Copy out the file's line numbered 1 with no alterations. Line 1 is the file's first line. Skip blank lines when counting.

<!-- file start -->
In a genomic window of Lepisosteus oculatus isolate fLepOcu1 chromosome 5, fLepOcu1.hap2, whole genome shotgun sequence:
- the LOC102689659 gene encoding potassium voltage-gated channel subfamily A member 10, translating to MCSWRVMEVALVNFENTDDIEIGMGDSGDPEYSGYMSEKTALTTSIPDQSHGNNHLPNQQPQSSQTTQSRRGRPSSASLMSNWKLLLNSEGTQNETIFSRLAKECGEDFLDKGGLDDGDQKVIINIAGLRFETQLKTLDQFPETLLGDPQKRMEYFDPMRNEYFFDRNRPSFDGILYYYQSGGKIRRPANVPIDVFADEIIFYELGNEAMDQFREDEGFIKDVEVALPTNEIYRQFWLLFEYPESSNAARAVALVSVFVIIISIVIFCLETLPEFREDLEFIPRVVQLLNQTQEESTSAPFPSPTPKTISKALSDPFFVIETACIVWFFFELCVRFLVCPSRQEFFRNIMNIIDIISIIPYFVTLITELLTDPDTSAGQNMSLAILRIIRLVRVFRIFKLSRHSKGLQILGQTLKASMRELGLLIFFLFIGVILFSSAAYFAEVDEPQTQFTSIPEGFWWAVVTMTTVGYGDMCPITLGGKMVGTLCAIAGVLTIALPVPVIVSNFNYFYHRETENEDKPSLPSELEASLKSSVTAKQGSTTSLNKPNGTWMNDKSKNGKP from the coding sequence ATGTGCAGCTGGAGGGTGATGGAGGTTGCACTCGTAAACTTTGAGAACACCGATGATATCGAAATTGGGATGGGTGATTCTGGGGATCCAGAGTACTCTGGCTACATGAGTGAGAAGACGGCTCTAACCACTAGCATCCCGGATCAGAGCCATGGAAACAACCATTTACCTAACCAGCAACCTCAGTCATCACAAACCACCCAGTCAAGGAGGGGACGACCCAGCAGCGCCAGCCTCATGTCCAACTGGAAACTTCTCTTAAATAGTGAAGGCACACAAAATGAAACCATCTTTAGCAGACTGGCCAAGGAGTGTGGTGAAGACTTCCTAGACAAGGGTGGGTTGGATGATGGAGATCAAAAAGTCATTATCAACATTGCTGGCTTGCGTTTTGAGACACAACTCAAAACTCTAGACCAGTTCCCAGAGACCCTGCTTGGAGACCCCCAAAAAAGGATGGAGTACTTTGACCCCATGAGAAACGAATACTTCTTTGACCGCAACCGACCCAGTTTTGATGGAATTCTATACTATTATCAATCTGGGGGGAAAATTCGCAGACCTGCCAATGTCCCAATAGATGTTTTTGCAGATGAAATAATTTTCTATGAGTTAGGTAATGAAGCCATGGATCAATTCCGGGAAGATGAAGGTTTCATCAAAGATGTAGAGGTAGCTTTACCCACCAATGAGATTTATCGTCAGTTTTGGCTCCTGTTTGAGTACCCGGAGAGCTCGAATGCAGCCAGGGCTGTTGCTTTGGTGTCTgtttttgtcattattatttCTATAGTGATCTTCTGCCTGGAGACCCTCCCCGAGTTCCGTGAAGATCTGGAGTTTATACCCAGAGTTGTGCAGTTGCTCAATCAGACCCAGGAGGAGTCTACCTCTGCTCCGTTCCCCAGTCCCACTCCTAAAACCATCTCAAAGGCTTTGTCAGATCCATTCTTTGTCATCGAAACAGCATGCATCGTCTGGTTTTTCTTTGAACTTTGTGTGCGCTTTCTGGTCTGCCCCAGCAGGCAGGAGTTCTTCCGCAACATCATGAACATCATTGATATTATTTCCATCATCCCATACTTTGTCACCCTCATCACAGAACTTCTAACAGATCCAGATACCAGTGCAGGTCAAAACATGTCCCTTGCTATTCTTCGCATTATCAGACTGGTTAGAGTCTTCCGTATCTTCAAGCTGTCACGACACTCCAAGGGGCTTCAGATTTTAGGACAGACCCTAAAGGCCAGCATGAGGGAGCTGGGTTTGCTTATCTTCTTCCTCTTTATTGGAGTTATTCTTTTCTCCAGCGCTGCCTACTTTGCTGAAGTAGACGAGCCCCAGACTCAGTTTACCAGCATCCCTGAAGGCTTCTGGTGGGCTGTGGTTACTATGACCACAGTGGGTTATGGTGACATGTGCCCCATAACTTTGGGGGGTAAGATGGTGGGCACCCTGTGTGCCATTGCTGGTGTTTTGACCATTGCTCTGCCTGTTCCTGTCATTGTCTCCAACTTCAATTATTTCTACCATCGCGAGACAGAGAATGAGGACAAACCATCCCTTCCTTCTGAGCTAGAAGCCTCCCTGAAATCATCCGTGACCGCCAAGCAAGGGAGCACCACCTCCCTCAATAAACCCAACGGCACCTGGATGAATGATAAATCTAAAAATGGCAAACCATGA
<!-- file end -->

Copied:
In a genomic window of Lepisosteus oculatus isolate fLepOcu1 chromosome 5, fLepOcu1.hap2, whole genome shotgun sequence: